Truth be told, Hatsumi gets the raw deal in just about every piece of the story. She seems constructed primarily to be a victim in the very disturbing tug-of-war between Azusa and Ryoki, and while she’s the character from whose point-of-view the story is told, her sexual agency and mental health appear to be bits and pieces of her character that found their way to the cutting room floor. There’s something incredibly disturbing about the way in which other characters behave towards Hatsumi when they find her interacting with the various boys in her life. Her own father, who should, as a parent, be primarily concerned with his daughter’s safety, scolds Hatsumi for “allowing herself” to be cornered by Ryoki instead of attempting to provide some sort of aid or acting as someone who has a responsibility to love his daughter and believe the things she’s trying to tell him. When she’s about to be gang-raped, Hatsumi shows more concern for the instigator of the attack and his feelings, rather than the fact that she’s in an extremely unsafe and quickly-escalating situation. There appears to be a concerted effort by the majority of the primary male cast members to instill in Hatsumi, through both their dialog and actions, the idea that her feelings don’t matter, that she’s not intelligent enough to make her own choices, and that no one will listen to her anyway. On the other hand, it’s the sad emotional pasts of both Ryoki and Azusa that are framed as important. It’s no wonder that Hatsumi’s lack of consent in almost every situation is seen as such a minor roadblock to almost everyone who attempts to have sex with her. Ryoki’s initial interactions with her are drawn straight from the sort of “pickup artist” sex guide that could easily be termed a “rape manual” without being inaccurate. It’s one of the purest, most vile examples of rape culture that I’ve seen lately.

There’s a fundamental cynicism that runs through this story so far that I find very bothersome. It’s the cynical voice that claims things like “guys are terrible and they can’t help but force themselves on girls” and “all people have ulterior motives, so it’s not worth your while to trust anyone.” The fact that Azusa’s outward kindness is nothing but an act, and that Ryoki has to hide his developing feelings behind a mask of non-consensual actions speaks of a very dismal worldview that expects the worst by default from every human being. It’s also fairly telling that the one character out of the bunch who seems genuinely nice (Subaru, the class nerd), is also mistreated and picked-on. Nice guys finish last, indeed.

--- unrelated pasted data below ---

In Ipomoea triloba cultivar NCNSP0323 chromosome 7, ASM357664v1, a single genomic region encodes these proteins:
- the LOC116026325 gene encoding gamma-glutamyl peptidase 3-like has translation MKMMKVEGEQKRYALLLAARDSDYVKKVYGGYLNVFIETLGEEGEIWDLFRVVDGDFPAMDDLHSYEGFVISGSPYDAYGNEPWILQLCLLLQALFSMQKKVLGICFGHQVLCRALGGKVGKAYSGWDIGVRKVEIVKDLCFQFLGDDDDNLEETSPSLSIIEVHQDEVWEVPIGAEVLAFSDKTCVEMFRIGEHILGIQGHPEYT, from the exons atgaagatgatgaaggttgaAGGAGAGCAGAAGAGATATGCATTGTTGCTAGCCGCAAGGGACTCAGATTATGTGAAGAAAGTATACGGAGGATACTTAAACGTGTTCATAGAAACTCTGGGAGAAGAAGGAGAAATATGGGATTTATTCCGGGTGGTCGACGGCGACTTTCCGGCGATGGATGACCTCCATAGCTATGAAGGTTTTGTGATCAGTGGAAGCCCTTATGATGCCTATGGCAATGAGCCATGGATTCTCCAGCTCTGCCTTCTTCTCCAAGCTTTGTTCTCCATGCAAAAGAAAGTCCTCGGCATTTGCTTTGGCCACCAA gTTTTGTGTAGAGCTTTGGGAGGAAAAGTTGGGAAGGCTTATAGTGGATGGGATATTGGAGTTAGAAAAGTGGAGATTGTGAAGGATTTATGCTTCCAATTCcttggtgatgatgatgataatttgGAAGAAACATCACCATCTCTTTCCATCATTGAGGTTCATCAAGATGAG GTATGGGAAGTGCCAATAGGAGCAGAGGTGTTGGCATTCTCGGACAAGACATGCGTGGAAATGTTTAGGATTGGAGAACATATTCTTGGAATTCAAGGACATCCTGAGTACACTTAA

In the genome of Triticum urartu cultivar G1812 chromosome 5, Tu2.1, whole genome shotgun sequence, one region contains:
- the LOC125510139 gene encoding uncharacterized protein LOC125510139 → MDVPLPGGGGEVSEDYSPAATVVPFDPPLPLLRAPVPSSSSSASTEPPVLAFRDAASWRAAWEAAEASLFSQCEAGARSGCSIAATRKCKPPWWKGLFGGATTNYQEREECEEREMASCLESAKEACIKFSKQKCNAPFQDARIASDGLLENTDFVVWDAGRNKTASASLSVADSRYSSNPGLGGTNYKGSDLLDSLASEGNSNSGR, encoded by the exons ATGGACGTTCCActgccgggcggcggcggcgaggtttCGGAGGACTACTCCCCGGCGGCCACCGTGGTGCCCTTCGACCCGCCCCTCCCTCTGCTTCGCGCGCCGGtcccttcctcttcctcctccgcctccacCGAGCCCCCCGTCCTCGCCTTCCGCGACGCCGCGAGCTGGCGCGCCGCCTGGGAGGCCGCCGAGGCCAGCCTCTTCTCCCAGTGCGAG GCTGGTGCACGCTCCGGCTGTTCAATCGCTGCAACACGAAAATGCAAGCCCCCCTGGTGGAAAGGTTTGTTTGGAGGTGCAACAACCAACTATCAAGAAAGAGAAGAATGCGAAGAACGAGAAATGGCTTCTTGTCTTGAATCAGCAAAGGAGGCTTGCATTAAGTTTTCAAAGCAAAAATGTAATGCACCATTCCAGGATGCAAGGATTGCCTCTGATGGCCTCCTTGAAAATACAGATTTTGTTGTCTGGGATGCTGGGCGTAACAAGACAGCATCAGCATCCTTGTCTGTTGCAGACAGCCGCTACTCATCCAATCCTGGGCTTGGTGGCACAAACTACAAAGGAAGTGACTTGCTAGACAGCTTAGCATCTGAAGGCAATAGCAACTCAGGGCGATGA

Despite all its other problems, the artwork in this manga is generally very good. There’s a minor issue in that the two primary male characters have very similar hairstyles; the two are distinguishable by their other features, but this in particular seemed a bit lazy to me. There are, however, a lot of variations in the character facial expressions that help emphasize the emotional content of the scenes. Hatsumi has a range of more cartoonish expressions, but in more serious moments it’s very clear what sort of emotions she’s having (for better or worse, I suppose). The only really bothersome element of the artwork is the frequent use of crappy stock-image screen-toned backgrounds that, while portrayed in a more realistic manner, actually seem more unrealistic or out-of-character considering the visual context.

In Summary
There are probably a lot of people who would call this type of manga “trashy fun.” It’s truly the type of story I’d call a page-turner, and I plowed-through the entire 550 page omnibus volume in one sitting. This, however, isn’t necessarily a comment on in the inherent quality of the story itself, but more a testament to my concern for the fate of the main character, who continues to undergo a variety of torments and trials that seem willfully abusive on the part of the author. There are probably plenty of readers out there who can distance this story from reality and accept that the ways in which the characters behave aren’t meant to be an acceptance of their actions. To me, though, the multiple instances during which the main character’s feelings, actions and sense of agency are undermined, only to be used as a source of humor or cheap melodrama, has too many inherent problems to be entertaining.

Content Grade: D
Art Grade: B
Text/Translation Grade: B

Age Rating: 16+
Released By:
Release Date: March 17, 2009 (Print)
MSRP: $8.99 (Digital)/$17.99 (Print)